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The Abandons

Updated: Oct 24, 2020

The Abandons is a pocket-sized solitaire game designed by Michael 'Dmitri' Blascoe with art by Michael T. Schroeder. It is published by Puzzling Pixel. The premise is that you are entering a labyrinth and need to find your way to the exit, which is always the last card in your draw deck.

Cards show the point of entry and any passages that will take you to the next card. The entrance card offers just a single passage option but other cards will offer one, two, three or no passages (ie: those with no passage links are dead ends). You'll also hit a dead end if your path is blocked by a card already laid. This can happen if your labyrinth double backs on itself, which it's quite likely to do.

Where a path is indicated by a single card icon, you just draw and place out the top card from the deck. Where, however, the path shows two or more card icons, you draw that number of cards and discard unseen the additional cards over and above the one you lay. As the object of the game is to reach the bottom card in the deck (the exit) it's almost always in your interests to go for the route that lets you discard the most cards: you will always want to burn through your deck.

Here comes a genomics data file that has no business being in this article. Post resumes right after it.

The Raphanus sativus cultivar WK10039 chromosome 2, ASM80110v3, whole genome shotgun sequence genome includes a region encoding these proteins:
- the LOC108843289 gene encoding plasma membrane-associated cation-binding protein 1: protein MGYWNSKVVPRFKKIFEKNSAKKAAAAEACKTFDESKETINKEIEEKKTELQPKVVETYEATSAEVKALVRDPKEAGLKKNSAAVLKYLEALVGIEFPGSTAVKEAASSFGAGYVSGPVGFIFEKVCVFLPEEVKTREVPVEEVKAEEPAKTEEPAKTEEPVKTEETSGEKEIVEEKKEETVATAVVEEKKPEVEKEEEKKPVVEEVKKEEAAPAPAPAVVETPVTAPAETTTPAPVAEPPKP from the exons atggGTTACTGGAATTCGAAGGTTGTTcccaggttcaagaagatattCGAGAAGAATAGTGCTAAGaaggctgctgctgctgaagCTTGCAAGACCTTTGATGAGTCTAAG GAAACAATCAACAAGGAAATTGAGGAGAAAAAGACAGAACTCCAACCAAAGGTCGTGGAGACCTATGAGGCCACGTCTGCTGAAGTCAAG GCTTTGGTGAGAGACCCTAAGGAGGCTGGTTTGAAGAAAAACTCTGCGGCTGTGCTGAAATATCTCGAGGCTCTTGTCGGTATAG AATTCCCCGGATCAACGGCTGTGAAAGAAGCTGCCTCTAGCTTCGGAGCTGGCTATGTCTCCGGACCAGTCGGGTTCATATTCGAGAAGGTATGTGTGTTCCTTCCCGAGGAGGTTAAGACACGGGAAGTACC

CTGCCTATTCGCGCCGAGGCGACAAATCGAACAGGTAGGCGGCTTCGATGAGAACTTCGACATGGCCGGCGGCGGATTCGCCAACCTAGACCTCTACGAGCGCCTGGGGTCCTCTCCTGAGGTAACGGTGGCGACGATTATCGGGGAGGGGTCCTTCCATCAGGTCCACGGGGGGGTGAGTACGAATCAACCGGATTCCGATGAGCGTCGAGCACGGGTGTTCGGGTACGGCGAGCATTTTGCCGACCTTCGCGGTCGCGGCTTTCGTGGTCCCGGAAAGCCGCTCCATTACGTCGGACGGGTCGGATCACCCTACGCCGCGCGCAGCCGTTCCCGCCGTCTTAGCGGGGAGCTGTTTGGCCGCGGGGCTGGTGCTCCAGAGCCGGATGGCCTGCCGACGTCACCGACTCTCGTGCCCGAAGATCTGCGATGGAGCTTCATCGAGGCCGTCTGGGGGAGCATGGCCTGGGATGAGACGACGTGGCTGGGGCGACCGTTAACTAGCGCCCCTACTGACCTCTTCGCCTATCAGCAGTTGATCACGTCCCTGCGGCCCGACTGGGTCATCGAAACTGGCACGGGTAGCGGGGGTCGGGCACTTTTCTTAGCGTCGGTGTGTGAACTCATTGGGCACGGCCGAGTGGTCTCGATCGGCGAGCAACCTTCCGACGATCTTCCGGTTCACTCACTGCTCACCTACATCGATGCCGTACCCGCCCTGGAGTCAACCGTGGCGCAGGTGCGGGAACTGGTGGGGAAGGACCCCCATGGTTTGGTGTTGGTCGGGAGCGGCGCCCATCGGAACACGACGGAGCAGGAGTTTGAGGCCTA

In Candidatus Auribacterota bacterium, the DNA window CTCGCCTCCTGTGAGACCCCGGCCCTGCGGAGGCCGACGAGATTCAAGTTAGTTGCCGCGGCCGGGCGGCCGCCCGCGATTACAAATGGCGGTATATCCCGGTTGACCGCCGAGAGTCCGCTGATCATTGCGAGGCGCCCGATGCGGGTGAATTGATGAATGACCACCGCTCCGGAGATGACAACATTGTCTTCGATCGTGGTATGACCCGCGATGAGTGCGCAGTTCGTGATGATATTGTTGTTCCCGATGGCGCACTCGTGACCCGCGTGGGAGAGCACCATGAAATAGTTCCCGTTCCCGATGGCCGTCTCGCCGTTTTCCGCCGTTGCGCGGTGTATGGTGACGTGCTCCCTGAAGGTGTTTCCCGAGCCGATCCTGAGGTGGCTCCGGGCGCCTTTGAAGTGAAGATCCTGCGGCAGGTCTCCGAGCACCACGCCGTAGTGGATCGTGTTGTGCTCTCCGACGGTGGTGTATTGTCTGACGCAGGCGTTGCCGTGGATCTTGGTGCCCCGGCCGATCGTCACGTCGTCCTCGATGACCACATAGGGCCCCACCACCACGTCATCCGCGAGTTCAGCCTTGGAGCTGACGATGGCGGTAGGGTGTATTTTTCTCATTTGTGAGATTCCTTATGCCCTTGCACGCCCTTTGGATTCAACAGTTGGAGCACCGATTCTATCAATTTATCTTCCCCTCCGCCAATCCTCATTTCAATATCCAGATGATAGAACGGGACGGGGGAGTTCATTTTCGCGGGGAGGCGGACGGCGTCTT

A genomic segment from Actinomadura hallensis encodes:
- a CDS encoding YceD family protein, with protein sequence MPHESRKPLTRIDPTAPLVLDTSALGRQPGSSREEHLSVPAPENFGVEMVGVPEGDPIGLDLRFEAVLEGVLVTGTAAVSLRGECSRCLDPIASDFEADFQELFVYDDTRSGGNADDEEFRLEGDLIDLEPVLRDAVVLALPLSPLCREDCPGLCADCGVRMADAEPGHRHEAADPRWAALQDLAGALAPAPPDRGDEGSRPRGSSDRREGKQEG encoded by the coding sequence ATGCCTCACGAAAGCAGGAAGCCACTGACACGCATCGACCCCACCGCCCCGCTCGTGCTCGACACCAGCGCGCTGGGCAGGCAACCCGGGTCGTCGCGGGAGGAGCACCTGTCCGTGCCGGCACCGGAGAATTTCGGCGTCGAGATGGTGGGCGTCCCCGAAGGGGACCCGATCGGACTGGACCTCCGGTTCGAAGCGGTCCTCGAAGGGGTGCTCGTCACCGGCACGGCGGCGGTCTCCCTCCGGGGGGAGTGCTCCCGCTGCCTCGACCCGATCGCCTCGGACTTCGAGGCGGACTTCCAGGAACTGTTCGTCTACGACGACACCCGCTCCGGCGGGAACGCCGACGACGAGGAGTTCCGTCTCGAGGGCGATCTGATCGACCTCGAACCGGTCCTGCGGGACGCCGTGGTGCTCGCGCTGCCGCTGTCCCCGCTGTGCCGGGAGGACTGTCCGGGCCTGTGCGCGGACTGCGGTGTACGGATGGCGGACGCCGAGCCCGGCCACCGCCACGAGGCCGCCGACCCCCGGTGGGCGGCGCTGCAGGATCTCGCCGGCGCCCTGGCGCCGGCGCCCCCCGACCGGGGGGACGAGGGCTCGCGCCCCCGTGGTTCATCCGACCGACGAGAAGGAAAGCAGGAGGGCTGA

When you hit a dead end, you can go back and lay a new path from the most recently played intersection. If you then fail, then it's game over! You lose.

There are special cards (Stairs and Collapse) that effectively mean you restart the game: good news as you restart with fewer cards to burn through before you hit the exit. There are also item cards that can be collected and spent for one-off special effects: for example, to look at and reposition the top 3 cards of the draw deck or to blast through a dead end.

The Abandons makes for a diverting solitaire filler that typically takes around 10-15 minutes to play through. Like the traditional solitaire card game Patience, however, choices are mostly automatic. You want to burn through cards so it will almost always be in your interest to choose the path that maximises your discards. That can leave you with the feeling that the game is playing you rather than the other way around. Where you have most agency and choice is in the use you make of item cards. Judicious use of the 'map' item to manipulate the draw deck can have a significant impact on outcomes as it can result in you dumping dead ends without having to play them. Similarly, you can find you are able to salvage a game by keeping in reserve the ability to blow through a dead end. We found we tended to make less use of the 'magic mirror' special effect which allows you to retrace a new path from the entrance to any intersection. This was mainly because the effect requires three item cards to activate and we found we'd rather spend our item cards on maps (which require a single card) and bombs (which require two cards).

If you like playing Patience, you may well want to make a change and give The Abandons a try.

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